What has the response been from women founders, investors, partners and the industry in general?
Wood and Shipley: That is a big question, and one that doesn’t have a singular answer. In general, the response has been better than we ever could have hoped for. We had a few investors who bought into the vision early, including Ruth Ann Harnisch and Joe Gebbia, and what we’ve found is that our community of members is incredibly diverse.
Our youngest is 23 [years old], our oldest is in their 70s; it’s 25 percent male and over 30 percent people of color representing leaders across media, technology and philanthropy. Both men and women in the investor community more broadly have been incredibly supportive and collaborative, and so much of the company’s DNA is because of our incredible network of female founders sharing their experiences and enthusiasm. That said, a lot of what we are doing is unconventional, and the problems we are trying to solve as they relate to the relationship between women, money and power are deeply rooted. As young women building this company, we have definitely experienced a lot of the same issues we’re looking to change.
How do you believe The Helm can impact the lack of diversity in tech and in VC?
Shipley: One of the things we feel most strongly about from a fund perspective is that we don’t operate in isolation. Addressing the lack of diversity that exists in today’s startup landscape, from an access-to-capital perspective, will take the collective action not just of new funds like ours, but of traditional venture, as well. We are very focused on creating strong data points around the financial opportunity of investing in women as founders at the early stage across a diverse set of industries. If we want to shift behaviors rooted in pattern matching, we have to diversify the archetype of what a founder can and should look like.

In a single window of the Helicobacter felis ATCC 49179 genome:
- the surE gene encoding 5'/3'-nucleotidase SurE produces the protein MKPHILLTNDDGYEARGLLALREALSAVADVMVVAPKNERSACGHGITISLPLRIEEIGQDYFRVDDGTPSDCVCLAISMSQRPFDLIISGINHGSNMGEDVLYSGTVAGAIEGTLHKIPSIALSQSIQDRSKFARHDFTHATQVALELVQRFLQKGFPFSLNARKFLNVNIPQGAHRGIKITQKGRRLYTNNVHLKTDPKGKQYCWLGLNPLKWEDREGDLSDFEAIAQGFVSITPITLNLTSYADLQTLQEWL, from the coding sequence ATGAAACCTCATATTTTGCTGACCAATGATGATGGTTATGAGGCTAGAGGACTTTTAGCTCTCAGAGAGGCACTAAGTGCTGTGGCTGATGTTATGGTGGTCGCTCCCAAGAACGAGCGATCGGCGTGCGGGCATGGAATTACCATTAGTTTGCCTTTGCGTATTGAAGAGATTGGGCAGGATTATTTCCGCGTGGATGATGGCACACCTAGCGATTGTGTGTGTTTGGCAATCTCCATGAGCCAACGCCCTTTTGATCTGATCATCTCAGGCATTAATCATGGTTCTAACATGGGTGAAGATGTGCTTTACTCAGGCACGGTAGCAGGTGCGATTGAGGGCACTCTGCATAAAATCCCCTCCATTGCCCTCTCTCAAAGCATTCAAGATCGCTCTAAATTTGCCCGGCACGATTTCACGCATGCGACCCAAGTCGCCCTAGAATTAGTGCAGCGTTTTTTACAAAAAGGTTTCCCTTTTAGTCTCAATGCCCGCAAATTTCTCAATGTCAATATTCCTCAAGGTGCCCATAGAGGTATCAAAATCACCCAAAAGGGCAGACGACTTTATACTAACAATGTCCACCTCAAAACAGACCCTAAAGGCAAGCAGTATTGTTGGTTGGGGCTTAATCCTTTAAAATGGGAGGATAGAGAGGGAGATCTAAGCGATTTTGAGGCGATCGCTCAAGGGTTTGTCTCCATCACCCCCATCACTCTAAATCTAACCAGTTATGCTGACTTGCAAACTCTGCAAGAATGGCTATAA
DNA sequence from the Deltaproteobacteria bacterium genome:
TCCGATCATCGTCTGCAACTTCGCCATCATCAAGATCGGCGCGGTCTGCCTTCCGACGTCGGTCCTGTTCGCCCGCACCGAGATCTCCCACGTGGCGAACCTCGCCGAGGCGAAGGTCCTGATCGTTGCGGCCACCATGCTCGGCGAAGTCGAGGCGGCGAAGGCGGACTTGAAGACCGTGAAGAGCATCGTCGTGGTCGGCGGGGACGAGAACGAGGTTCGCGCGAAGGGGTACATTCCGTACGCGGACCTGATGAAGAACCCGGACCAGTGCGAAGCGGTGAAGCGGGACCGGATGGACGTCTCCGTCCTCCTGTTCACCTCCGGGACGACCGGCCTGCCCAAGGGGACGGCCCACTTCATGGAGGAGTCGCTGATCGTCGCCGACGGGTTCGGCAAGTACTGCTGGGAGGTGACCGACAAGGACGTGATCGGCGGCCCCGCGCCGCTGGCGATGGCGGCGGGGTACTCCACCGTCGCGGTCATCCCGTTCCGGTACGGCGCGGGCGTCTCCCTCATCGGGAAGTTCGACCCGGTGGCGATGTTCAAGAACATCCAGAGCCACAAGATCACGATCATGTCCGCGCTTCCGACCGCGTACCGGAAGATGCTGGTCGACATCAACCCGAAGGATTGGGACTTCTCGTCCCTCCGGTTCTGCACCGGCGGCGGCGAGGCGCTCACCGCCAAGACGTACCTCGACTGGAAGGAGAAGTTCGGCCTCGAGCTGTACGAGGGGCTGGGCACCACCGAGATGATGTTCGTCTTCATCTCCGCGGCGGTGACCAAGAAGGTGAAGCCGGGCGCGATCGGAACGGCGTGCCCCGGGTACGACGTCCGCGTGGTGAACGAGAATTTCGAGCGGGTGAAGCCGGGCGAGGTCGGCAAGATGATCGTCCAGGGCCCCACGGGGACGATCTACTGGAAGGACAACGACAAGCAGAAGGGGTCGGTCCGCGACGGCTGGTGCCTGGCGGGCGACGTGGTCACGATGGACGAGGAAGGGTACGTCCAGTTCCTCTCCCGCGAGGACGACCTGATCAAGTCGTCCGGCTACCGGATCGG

Wood: Investing in female founders should not only equate to investing in women and non-binary femme entrepreneurs that are racially, ethnically, socioeconomically, and geographically diverse (among other things), but also investing in diverse ideas. That means funding women in robotics, AI, healthcare — places where we could desperately use different viewpoints, backgrounds and life experiences. And the same goes for investors. This company was born of the idea that in order to get different outcomes, we need different people at the decision-making table.
What will success look like for you at The Helm? What are your goals?
Wood: When we’ve built a global network of wealth-holders investing in the best entrepreneurs. Not the best female entrepreneurs, but the best entrepreneurs.
Shipley: Beyond just the impact that The Helm can drive, we are really focused on moving the conversation forward on an industry level. I think we can see the current percentage — only 2.5 percent — of venture capital going to female entrepreneurs increase tenfold in the coming years.
Any final thoughts?
Wood: Internalized sexism is real, and the relationship between women, money and power is complicated. In order to create sustainable and systemic change and equal opportunity, we need women — and in this context, women with wealth — to join this movement and invest in other women. Not just give to them, but invest in them. When that starts happening, we’ll being to see progress accelerated.